Dun Laoghaire business improvement body seeks council aid

Councillors to vote to decide if sought advance of €38,500 will be issued to BID DL

 Dún Laoghaire Business Improvement District is seeking an advance of €38,500 from the local council to make up the cash flow shortfall. Above: Dún Laoghaire sea front. Photograph: Dara Mac Dónaill

Dún Laoghaire Business Improvement District is seeking an advance of €38,500 from the local council to make up the cash flow shortfall. Above: Dún Laoghaire sea front. Photograph: Dara Mac Dónaill

 

The company set up to revitalise Dún Laoghaire has run into cash flow problems with a significant number of traders refusing to pay improvement levies.

Dún Laoghaire Business Improvement District (BID DL) is now seeking an advance of €38,500 from the local council to make up the shortfall.

Dún Laoghaire-Rathdown county councillors will vote on Monday on whether to make an immediate payment to the company.

Under the proposal, a maximum of two advance payments of €38,500 could be made a year as long as the company makes “every effort to ensure a sustainable cash flow position” and continues to meet the council’s finance department “until they are in a position to sustain their programme”.

BID DL promotes commerce in the town and has organised recreational events and festivals, arranged free wifi, set up a promotional website and published a five-year strategic plan.

But two years after it was set up it remains divisive. In February 2014, local businesses voted 55 per cent in favour of setting the annual levy (calculated at 3 per cent of current commercial rate – about €200 on average). But by the end of that year, just 45 per cent of liable ratepayers had paid.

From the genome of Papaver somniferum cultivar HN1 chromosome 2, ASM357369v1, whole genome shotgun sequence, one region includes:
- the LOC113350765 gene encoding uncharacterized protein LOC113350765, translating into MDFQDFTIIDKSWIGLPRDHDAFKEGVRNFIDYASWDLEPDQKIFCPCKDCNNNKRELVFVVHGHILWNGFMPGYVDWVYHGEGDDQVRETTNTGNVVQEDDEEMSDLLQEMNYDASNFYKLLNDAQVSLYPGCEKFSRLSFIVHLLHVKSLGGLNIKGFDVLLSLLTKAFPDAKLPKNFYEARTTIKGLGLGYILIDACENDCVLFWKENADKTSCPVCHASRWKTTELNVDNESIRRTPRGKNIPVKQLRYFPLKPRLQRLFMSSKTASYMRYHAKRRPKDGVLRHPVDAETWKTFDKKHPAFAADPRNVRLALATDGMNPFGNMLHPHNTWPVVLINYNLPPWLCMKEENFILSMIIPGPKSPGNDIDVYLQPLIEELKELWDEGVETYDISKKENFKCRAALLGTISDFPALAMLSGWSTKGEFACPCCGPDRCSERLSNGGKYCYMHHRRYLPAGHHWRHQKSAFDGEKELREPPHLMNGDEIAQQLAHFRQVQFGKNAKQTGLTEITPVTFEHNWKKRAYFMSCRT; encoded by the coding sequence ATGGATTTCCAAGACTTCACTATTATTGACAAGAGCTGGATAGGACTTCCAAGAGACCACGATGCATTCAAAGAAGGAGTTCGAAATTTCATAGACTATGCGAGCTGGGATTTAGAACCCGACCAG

Statutory obligation

Stubbs Gazette

BID DL received a jump in payments after that, and figures supplied to Councillor Micheal Merrigan (Ind) showed about 70 per cent had paid.

But this figure is disputed by Peter Kerrigan of the Dún Laoghaire Ratepayers Association, who estimated about 50 per cent of businesses have refused to pay the levy.

He said BID DL does not adequately represent businesses and if it did that it would focus more on getting parking restrictions in the town relaxed.

“The thing that has done the biggest damage to this town is the parking,” Mr Kerrigan said, adding an addiction centre also concerned traders.

Publican Thomas Dunphy, who received a Stubbs letter, said he would pay the levy if the BID company made tangible improvements to the town: “I think it’s sad at the end of the day to see this thing set up and nothing accomplished.”

BID DL said it represents more than 800 ratepayers in the area and “since its establishment in 2014, has established a Property Forum, which has already resulted in over 80 new businesses opening in the town and new businesses continuing to open every week”.

Discussions concerning BID’s resources and cash flow have taken place between senior council officials and the company in the past few months. The company’s budget for the year 2015/2016 is set at €298,000 of which €223,000 is financed from bid levies. To date, €178,959 has been collected.